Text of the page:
|What guapo said!|
Any device in the network that provides a service users will need regularly should have a static IP assigned manually by the admin.
Such devices would include any/all servers, printers, managed switches etc.
As pointed out, you assigned an IP within the DHCP scope. If you consider this, you'll understand why that could become a problem. It's a bad idea because that leaves the possibilty of DHCP trying to assign the same IP to another client causing a duplicate IP error. What if you reboot your server and while that's happening, DHCP assigns that same IP to another client? Suddenly nobody can find the server because that IP is in use on a client PC.
If you've never heard of the KISS principle you should google that acronym.
In keeping with the KISS principle I prefer not to mess with reservations or exclusions within DHCP. If you think about it, they're not necessary.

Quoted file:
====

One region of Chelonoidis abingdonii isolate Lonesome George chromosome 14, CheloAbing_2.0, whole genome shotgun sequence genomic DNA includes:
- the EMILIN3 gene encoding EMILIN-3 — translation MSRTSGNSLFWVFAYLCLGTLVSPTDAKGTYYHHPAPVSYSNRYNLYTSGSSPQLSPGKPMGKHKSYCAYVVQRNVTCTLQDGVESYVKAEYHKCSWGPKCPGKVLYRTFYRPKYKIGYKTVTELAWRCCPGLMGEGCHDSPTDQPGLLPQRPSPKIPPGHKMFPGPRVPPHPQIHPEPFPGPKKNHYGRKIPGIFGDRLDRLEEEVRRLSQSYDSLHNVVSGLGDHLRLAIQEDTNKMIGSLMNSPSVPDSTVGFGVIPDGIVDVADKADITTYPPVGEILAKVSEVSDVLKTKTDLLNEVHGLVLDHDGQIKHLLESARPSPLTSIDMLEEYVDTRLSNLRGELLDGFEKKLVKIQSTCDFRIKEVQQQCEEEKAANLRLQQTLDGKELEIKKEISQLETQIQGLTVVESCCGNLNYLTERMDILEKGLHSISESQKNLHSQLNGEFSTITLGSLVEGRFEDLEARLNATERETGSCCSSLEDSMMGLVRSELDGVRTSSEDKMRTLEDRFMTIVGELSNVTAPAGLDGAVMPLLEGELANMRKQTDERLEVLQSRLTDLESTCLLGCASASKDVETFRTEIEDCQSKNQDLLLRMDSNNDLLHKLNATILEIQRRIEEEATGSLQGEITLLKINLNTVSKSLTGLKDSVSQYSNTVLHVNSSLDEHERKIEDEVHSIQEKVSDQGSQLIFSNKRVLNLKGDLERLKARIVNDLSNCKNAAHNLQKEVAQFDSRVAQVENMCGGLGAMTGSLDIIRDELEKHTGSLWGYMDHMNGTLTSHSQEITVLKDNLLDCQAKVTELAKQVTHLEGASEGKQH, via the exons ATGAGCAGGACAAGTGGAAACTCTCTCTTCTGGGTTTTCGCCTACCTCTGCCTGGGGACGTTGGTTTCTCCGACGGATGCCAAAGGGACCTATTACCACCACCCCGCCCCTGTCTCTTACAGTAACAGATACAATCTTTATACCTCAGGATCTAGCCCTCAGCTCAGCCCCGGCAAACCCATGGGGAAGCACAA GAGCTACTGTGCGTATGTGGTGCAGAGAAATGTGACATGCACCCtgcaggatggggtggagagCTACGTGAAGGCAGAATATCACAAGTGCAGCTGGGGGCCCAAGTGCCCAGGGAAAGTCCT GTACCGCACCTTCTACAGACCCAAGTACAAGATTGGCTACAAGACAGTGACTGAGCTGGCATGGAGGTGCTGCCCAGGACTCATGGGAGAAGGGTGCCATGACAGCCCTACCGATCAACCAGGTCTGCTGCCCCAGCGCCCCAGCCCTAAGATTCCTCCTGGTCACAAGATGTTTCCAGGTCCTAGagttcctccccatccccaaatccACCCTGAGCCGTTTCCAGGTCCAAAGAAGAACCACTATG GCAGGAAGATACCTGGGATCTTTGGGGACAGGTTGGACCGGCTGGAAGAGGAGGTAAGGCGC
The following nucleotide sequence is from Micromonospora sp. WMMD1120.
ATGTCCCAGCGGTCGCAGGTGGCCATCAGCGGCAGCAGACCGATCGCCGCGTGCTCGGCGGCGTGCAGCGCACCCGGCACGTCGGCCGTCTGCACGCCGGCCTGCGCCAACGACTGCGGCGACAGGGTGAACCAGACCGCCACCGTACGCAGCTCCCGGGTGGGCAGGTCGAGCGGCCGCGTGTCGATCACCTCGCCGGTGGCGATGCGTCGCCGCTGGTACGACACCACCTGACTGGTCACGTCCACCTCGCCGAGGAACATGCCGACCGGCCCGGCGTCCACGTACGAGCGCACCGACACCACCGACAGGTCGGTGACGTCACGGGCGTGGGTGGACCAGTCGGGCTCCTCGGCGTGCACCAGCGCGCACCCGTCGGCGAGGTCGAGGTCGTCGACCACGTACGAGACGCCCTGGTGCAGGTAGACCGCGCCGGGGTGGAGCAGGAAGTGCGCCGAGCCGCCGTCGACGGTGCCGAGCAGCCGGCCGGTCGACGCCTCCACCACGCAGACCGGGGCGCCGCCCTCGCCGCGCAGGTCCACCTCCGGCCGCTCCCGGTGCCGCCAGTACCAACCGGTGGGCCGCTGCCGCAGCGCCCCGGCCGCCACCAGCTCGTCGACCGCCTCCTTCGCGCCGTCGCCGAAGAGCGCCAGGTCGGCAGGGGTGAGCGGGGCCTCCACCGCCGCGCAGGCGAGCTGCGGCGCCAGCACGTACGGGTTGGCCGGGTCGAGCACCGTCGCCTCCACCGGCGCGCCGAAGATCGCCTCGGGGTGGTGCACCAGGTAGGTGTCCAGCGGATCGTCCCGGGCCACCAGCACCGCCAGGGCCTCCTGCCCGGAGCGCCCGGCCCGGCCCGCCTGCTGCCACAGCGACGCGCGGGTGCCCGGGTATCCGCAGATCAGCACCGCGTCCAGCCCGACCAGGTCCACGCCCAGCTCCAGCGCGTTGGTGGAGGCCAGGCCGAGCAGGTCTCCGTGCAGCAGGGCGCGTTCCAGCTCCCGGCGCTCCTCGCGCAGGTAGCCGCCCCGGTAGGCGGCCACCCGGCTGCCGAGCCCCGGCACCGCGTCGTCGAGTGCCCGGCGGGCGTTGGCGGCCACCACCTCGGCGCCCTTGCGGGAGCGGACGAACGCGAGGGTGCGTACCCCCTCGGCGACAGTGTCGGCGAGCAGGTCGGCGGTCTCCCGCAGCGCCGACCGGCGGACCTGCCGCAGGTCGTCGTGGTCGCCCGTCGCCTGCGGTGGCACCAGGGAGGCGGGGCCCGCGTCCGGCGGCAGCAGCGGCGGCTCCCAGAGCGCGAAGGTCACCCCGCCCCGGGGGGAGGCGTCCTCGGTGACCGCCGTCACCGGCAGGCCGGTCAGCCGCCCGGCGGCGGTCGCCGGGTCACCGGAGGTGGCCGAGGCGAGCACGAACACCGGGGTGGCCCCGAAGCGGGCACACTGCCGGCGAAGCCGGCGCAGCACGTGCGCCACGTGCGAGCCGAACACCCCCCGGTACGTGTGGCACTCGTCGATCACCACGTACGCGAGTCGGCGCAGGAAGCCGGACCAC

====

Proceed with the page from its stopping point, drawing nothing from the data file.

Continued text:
If you want a specific device to always get the same IP, statically assign it on the device.
What I do when setting up DHCP is define a scope for DHCP clients and then use IP's outside the scope for static assignments. Simple, neat and no chance of duplicate IP's.
As to your problem, you must have something misconfigured in your DHCP. I would recommend you wipe it out and start over. Here's how I like to setup DHCP:
Scope of IP's for clients: 192.168.2.100 to 192.168.2.199
The range of IP's from 192.168.2.99 I would keep for static assignments such as the server you mentioned. Now you could give it 192.168.2.14 and never have to worry about duplicate IP's.
I would keep the range 192.168.2.200 to 250 for use with network appliances and such.
Don't bother with exclusions or reservations. Set it up like I've described and reboot your DHCP clients and see if they don't get proper IP's now.
Report back with your results.
It matters not how straight the gate,
How charged with punishments the scroll,
I am the master of my fate;
I am the captain of my soul.